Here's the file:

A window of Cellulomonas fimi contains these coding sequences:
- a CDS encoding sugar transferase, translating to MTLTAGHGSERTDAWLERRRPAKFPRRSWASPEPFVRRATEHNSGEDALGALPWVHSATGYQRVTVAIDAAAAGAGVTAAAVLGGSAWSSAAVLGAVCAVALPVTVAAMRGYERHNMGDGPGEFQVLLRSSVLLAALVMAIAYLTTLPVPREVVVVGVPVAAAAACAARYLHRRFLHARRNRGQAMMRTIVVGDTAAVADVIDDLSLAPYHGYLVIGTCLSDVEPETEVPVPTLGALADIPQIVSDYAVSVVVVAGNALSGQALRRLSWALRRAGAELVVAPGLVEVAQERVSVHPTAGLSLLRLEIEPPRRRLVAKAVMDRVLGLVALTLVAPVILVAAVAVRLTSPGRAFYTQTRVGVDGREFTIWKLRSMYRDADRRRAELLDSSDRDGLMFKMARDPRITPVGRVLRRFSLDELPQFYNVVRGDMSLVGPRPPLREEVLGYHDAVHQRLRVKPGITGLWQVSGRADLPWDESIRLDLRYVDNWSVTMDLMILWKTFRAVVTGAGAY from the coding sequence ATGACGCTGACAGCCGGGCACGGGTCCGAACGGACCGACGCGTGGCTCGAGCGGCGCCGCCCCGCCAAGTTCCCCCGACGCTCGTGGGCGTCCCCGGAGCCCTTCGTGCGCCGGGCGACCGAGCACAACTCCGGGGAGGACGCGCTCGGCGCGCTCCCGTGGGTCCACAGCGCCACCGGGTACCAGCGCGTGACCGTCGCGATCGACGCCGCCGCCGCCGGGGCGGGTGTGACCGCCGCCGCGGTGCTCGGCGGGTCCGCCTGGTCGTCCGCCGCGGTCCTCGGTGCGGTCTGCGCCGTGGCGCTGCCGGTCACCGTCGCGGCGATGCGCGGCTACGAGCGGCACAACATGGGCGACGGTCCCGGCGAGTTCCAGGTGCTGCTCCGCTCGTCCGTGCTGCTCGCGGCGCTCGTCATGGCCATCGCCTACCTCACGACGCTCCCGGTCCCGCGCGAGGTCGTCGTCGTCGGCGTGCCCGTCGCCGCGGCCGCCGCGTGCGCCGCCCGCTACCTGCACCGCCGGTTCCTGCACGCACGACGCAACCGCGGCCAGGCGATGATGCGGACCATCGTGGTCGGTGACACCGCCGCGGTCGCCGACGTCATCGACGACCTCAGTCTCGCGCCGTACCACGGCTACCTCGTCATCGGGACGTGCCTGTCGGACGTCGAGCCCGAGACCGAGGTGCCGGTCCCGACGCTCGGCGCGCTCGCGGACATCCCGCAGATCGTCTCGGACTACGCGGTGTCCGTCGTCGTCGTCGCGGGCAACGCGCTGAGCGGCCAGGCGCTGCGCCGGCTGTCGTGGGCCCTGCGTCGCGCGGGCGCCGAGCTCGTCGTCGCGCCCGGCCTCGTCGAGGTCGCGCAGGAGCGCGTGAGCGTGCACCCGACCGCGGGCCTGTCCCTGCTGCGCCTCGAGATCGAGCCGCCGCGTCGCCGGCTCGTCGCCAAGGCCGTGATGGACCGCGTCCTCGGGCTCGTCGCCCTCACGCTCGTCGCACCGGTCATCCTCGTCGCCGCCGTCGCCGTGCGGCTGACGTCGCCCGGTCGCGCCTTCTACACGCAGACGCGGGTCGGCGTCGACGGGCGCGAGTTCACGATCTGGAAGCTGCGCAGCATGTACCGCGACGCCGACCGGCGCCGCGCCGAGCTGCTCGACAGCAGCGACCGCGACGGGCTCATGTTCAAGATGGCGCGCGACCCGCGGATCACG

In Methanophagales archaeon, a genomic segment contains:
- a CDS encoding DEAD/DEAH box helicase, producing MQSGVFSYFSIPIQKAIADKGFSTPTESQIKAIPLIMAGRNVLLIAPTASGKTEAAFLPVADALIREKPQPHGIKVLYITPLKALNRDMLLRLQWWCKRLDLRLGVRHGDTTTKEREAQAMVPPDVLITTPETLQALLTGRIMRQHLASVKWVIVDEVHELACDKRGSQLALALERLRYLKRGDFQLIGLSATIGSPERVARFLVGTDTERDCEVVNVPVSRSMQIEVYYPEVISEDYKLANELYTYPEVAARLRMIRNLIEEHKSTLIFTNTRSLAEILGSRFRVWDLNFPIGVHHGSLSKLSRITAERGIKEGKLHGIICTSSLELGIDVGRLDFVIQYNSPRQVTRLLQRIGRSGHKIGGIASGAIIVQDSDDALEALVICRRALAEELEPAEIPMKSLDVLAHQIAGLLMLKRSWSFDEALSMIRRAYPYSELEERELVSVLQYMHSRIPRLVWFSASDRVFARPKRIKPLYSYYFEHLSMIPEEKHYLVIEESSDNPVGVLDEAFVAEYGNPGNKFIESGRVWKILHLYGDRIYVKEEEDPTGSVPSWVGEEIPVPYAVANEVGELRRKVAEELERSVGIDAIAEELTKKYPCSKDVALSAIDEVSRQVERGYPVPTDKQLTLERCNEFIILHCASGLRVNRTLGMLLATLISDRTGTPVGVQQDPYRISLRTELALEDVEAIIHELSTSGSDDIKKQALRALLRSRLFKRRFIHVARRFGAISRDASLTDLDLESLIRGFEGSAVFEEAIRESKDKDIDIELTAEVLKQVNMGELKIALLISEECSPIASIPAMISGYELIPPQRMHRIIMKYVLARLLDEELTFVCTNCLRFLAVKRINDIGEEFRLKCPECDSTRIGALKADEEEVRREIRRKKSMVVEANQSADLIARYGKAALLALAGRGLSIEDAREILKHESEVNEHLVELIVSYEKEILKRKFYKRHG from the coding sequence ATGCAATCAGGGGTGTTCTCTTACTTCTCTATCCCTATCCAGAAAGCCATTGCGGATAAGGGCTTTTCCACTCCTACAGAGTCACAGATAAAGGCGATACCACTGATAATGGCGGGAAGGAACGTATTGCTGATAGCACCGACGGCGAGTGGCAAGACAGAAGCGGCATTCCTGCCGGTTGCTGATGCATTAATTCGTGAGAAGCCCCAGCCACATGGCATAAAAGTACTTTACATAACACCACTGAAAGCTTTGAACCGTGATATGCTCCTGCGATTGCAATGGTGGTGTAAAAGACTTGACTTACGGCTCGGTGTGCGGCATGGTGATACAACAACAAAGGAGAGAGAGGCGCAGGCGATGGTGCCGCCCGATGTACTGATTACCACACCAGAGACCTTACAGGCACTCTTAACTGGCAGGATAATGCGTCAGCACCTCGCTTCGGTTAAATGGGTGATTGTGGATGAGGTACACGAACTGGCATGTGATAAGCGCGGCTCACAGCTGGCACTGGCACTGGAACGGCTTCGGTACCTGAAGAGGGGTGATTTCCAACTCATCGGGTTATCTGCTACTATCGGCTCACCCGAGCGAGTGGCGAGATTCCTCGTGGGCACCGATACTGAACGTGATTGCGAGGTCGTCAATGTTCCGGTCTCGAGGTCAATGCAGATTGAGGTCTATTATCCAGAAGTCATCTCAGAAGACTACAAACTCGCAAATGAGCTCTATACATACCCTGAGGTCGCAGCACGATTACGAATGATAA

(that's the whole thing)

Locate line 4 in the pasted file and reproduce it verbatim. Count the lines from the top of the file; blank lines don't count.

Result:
- a CDS encoding DEAD/DEAH box helicase, producing MQSGVFSYFSIPIQKAIADKGFSTPTESQIKAIPLIMAGRNVLLIAPTASGKTEAAFLPVADALIREKPQPHGIKVLYITPLKALNRDMLLRLQWWCKRLDLRLGVRHGDTTTKEREAQAMVPPDVLITTPETLQALLTGRIMRQHLASVKWVIVDEVHELACDKRGSQLALALERLRYLKRGDFQLIGLSATIGSPERVARFLVGTDTERDCEVVNVPVSRSMQIEVYYPEVISEDYKLANELYTYPEVAARLRMIRNLIEEHKSTLIFTNTRSLAEILGSRFRVWDLNFPIGVHHGSLSKLSRITAERGIKEGKLHGIICTSSLELGIDVGRLDFVIQYNSPRQVTRLLQRIGRSGHKIGGIASGAIIVQDSDDALEALVICRRALAEELEPAEIPMKSLDVLAHQIAGLLMLKRSWSFDEALSMIRRAYPYSELEERELVSVLQYMHSRIPRLVWFSASDRVFARPKRIKPLYSYYFEHLSMIPEEKHYLVIEESSDNPVGVLDEAFVAEYGNPGNKFIESGRVWKILHLYGDRIYVKEEEDPTGSVPSWVGEEIPVPYAVANEVGELRRKVAEELERSVGIDAIAEELTKKYPCSKDVALSAIDEVSRQVERGYPVPTDKQLTLERCNEFIILHCASGLRVNRTLGMLLATLISDRTGTPVGVQQDPYRISLRTELALEDVEAIIHELSTSGSDDIKKQALRALLRSRLFKRRFIHVARRFGAISRDASLTDLDLESLIRGFEGSAVFEEAIRESKDKDIDIELTAEVLKQVNMGELKIALLISEECSPIASIPAMISGYELIPPQRMHRIIMKYVLARLLDEELTFVCTNCLRFLAVKRINDIGEEFRLKCPECDSTRIGALKADEEEVRREIRRKKSMVVEANQSADLIARYGKAALLALAGRGLSIEDAREILKHESEVNEHLVELIVSYEKEILKRKFYKRHG from the coding sequence ATGCAATCAGGGGTGTTCTCTTACTTCTCTATCCCTATCCAGAAAGCCATTGCGGATAAGGGCTTTTCCACTCCTACAGAGTCACAGATAAAGGCGATACCACTGATAATGGCGGGAAGGAACGTATTGCTGATAGCACCGACGGCGAGTGGCAAGACAGAAGCGGCATTCCTGCCGGTTGCTGATGCATTAATTCGTGAGAAGCCCCAGCCACATGGCATAAAAGTACTTTACATAACACCACTGAAAGCTTTGAACCGTGATATGCTCCTGCGATTGCAATGGTGGTGTAAAAGACTTGACTTACGGCTCGGTGTGCGGCATGGTGATACAACAACAAAGGAGAGAGAGGCGCAGGCGATGGTGCCGCCCGATGTACTGATTACCACACCAGAGACCTTACAGGCACTCTTAACTGGCAGGATAATGCGTCAGCACCTCGCTTCGGTTAAATGGGTGATTGTGGATGAGGTACACGAACTGGCATGTGATAAGCGCGGCTCACAGCTGGCACTGGCACTGGAACGGCTTCGGTACCTGAAGAGGGGTGATTTCCAACTCATCGGGTTATCTGCTACTATCGGCTCACCCGAGCGAGTGGCGAGATTCCTCGTGGGCACCGATACTGAACGTGATTGCGAGGTCGTCAATGTTCCGGTCTCGAGGTCAATGCAGATTGAGGTCTATTATCCAGAAGTCATCTCAGAAGACTACAAACTCGCAAATGAGCTCTATACATACCCTGAGGTCGCAGCACGATTACGAATGATAA